A few years ago, when Mousie went outside to the garden (pre- the evil doggies), she would always jump up on the glass roof of the kitchen. She would look down on me to see what was goin' on! The pics are hard to make out at first, but if you focus, you can see her - and me taking the pictures.
I believe she was the happiest when she was jumping and climbing.
On Wednesday eve 8th June I was laying in bed,
trying to sleep with terrible anxiety for no apparent reason. When I woke on Thursday, my first thought
was, ‘I would be so devastated if Mousie was to die now’.
At 11:04am I received a text from Miranda, Mousie’s owner:
“Sorry to tell you that Mousie is not v well and in pain. Vet doing tests for
pancreatitis. Will have results this afternoon.”
As you can imagine, I was in shock, kind of freaky how I
knew. I have always maintained I was psychically connected to Mouse. I still believe
this to be.
I went to visit with her and stayed for 2.5 hours. It was
so painful, she was so knocked out on kitty morphine and dribbling. Her pupils
were huge and she just wasn’t there. I would like to think that she recognised
me. She came out of her hiding place in the basement. When I called for her in
the sing-song way that I always do, “Mou-sie!” “it’s the MOU-SIE!”. She was
very slow to come over, in so much pain. Laying on her front, not her usual
side/back with tummy on display, which is understandable she would not want me
to rub it. She purred a tuneful purr, not the usual purr, so I shall assume the
noise was because of her terrible discomfort as purrs can sometimes mean pain.
She was loving getting her head scratched, and I sat
there patting her for hours. Her owner came down to the basement to give her
the morphine exactly on schedule at 5pm. She was obviously traumatised by the
morphine injection, which was done orally by syringe. So she walked around a
bit, and went to hide in a dark, secure spot.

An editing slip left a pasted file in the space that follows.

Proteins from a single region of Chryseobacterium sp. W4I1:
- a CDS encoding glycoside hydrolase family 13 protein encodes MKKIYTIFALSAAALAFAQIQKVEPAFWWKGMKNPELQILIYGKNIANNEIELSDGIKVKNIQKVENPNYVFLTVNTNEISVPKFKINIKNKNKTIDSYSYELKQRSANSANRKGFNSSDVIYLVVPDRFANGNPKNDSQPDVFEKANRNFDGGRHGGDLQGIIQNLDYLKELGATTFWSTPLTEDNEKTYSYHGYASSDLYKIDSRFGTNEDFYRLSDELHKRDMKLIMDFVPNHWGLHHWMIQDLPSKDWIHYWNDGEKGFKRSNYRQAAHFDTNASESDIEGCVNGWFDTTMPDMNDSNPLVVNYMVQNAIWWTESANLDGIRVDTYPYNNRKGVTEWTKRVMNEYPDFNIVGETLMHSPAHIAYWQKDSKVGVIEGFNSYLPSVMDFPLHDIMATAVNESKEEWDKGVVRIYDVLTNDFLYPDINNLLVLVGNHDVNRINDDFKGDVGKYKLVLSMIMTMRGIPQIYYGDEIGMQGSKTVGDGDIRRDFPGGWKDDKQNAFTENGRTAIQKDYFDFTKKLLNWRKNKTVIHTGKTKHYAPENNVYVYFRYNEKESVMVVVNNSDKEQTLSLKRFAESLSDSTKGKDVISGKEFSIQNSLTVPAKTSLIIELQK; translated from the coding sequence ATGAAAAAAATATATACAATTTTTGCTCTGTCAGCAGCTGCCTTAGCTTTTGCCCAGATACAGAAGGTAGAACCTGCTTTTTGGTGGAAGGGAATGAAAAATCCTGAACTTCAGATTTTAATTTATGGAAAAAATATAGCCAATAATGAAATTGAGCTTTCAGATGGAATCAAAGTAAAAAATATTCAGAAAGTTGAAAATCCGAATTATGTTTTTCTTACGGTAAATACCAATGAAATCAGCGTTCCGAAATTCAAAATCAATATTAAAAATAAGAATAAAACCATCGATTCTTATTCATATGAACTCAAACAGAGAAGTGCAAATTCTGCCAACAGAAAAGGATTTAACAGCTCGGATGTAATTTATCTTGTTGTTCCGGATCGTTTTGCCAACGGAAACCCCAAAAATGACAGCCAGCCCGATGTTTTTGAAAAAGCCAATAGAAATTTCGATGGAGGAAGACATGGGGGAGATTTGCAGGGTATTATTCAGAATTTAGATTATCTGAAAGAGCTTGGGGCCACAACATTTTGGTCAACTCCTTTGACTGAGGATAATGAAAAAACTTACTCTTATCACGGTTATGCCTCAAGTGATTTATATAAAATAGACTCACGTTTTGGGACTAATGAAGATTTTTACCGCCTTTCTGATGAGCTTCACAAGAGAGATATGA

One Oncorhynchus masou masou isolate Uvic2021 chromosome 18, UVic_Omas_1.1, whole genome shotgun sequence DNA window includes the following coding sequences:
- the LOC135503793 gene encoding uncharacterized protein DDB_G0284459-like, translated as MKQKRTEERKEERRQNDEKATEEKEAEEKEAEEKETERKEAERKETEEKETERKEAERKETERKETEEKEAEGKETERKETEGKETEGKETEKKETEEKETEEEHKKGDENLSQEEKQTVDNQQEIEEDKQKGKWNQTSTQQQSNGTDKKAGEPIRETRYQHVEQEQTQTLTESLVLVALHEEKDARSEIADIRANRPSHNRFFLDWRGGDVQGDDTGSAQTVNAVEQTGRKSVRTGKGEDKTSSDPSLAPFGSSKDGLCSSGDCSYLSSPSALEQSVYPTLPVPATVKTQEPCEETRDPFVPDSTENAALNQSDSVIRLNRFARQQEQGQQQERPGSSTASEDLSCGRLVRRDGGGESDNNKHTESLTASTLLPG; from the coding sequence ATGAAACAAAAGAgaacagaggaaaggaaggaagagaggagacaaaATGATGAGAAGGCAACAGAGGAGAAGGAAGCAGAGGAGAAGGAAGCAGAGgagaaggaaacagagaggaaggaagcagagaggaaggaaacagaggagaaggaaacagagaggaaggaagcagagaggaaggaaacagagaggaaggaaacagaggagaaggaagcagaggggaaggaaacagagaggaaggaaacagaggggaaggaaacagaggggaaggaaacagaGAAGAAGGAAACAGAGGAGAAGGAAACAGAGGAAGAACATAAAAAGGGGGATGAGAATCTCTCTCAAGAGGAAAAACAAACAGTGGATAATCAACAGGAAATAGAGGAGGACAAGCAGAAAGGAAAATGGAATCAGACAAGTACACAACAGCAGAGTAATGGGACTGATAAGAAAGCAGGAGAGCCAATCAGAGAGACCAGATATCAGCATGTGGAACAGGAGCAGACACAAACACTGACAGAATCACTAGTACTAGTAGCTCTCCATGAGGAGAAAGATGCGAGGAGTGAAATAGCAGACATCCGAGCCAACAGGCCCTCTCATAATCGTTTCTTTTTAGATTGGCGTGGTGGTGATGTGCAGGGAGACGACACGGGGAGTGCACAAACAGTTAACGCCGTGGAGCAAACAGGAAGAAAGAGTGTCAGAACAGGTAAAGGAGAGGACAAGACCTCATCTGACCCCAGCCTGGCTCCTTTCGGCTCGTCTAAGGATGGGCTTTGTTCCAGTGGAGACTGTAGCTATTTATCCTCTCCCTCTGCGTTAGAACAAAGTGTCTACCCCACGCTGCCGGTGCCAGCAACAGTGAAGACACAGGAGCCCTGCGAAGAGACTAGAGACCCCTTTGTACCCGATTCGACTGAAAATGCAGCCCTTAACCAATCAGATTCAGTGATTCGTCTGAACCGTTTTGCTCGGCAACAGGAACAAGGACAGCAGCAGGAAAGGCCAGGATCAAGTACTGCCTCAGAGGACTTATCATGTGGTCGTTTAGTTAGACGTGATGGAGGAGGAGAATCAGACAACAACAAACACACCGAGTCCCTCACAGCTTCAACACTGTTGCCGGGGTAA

I was sitting on the floor, which is quite difficult for
me due to my bad lower back, and she was sitting there too, so out of it. I
kept talking to her, telling her how great she is and how she has helped me and
how she has comforted me in my toughest times. And how much I love her. And I
did love her. And I do love her.
I went back to my flat and anxiously awaited text from
her owner. At 7:33pm I wrote and asked if she heard back. This was the
response: “Yes, they have got back to me, but we’ve been digesting the news.
She definitely has pancreatitis. After discussing the options with the vet, and
much familial discussion/weeping, we’ve decided that she will be put to sleep
tomorrow”. I stared at my phone and
cried. I knew this was inevitable, but reading it was horrid. I wanted to go to
the vet’s office with her, but she said she preferred to go and be alone with
Mouse, but I was welcome to come up and see her before they went. (I fully
respect the owners decision).
I got to see her again in the morning, Friday 10th
June (this will now be known as the worst day of my life). I got there at
8:15am and sat down again, and she came up to me. I did not want to take
pictures, and I just wanted to think it was a very bad dream. I did not sleep a
wink and I looked like hell, but I didn’t care as I needed to see her, or I
wouldn’t forgive myself. I got the psychic feeling she knew that it was her
time. When I got up I kept going back to her, I couldn’t leave the room. I
wanted to kiss her, and pat her, and make it okay for her. Her breathing was
very low. I told her she was The Great Lady of Dignity, and The Grande Dame of
Highbury. I managed to bend down and kiss her head. She did not lean forward to
head-butt me. She was too weak. I tried to make eye contact with her, and when
it finally happened I lowered my eyelids to show her animal affection the way
cats do. She looked down. I told her again how much I love her, thanked her for
all of the comfort she has given me, and told her I’ll see her on the other
side. And I will.
I went home to my flat and just sat here like a zombie.
At 10:21am I received a text: “She’s gone. Very quickly and quietly”. I wrote
back with: I hope she was not scared. I was scared for her. Thank you for
telling me. The owner responded with: “No not scared at all. The vet is very
good and I was cuddling her”.
I realise grief is a most selfish emotion. But I need to
learn to grieve in my own way. And grieve I will, for a very, very long time.
She will always be my Louche Tabby.
(*If it is not too weird for you guys, I’d like to keep
my blog going. I have hundreds of pictures of her from over the years, and I’d
love to share. I believe it would be therapeutic for me. I will give a date on